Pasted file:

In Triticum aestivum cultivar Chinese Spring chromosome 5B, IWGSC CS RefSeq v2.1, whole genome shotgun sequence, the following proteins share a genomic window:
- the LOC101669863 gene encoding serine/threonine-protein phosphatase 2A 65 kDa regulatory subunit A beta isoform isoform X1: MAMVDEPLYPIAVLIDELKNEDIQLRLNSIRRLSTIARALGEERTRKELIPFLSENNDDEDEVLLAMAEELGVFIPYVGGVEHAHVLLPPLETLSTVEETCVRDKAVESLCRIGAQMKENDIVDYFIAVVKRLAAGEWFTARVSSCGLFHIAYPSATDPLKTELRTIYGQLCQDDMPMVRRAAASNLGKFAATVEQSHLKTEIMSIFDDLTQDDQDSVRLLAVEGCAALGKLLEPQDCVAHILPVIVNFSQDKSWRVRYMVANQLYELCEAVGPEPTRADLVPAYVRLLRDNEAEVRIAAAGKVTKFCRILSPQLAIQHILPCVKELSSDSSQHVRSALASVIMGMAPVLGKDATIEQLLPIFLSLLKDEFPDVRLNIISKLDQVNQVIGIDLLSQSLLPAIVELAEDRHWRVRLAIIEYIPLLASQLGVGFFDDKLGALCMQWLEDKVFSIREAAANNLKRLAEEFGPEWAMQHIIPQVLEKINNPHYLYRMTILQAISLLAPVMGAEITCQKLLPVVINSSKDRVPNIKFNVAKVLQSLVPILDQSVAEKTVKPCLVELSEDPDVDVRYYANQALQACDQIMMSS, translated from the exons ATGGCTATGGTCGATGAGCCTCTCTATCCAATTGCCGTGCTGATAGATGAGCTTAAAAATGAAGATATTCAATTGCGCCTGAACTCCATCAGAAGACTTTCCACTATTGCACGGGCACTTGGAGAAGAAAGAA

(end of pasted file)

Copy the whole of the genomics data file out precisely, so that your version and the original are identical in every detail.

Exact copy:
In Triticum aestivum cultivar Chinese Spring chromosome 5B, IWGSC CS RefSeq v2.1, whole genome shotgun sequence, the following proteins share a genomic window:
- the LOC101669863 gene encoding serine/threonine-protein phosphatase 2A 65 kDa regulatory subunit A beta isoform isoform X1: MAMVDEPLYPIAVLIDELKNEDIQLRLNSIRRLSTIARALGEERTRKELIPFLSENNDDEDEVLLAMAEELGVFIPYVGGVEHAHVLLPPLETLSTVEETCVRDKAVESLCRIGAQMKENDIVDYFIAVVKRLAAGEWFTARVSSCGLFHIAYPSATDPLKTELRTIYGQLCQDDMPMVRRAAASNLGKFAATVEQSHLKTEIMSIFDDLTQDDQDSVRLLAVEGCAALGKLLEPQDCVAHILPVIVNFSQDKSWRVRYMVANQLYELCEAVGPEPTRADLVPAYVRLLRDNEAEVRIAAAGKVTKFCRILSPQLAIQHILPCVKELSSDSSQHVRSALASVIMGMAPVLGKDATIEQLLPIFLSLLKDEFPDVRLNIISKLDQVNQVIGIDLLSQSLLPAIVELAEDRHWRVRLAIIEYIPLLASQLGVGFFDDKLGALCMQWLEDKVFSIREAAANNLKRLAEEFGPEWAMQHIIPQVLEKINNPHYLYRMTILQAISLLAPVMGAEITCQKLLPVVINSSKDRVPNIKFNVAKVLQSLVPILDQSVAEKTVKPCLVELSEDPDVDVRYYANQALQACDQIMMSS, translated from the exons ATGGCTATGGTCGATGAGCCTCTCTATCCAATTGCCGTGCTGATAGATGAGCTTAAAAATGAAGATATTCAATTGCGCCTGAACTCCATCAGAAGACTTTCCACTATTGCACGGGCACTTGGAGAAGAAAGAA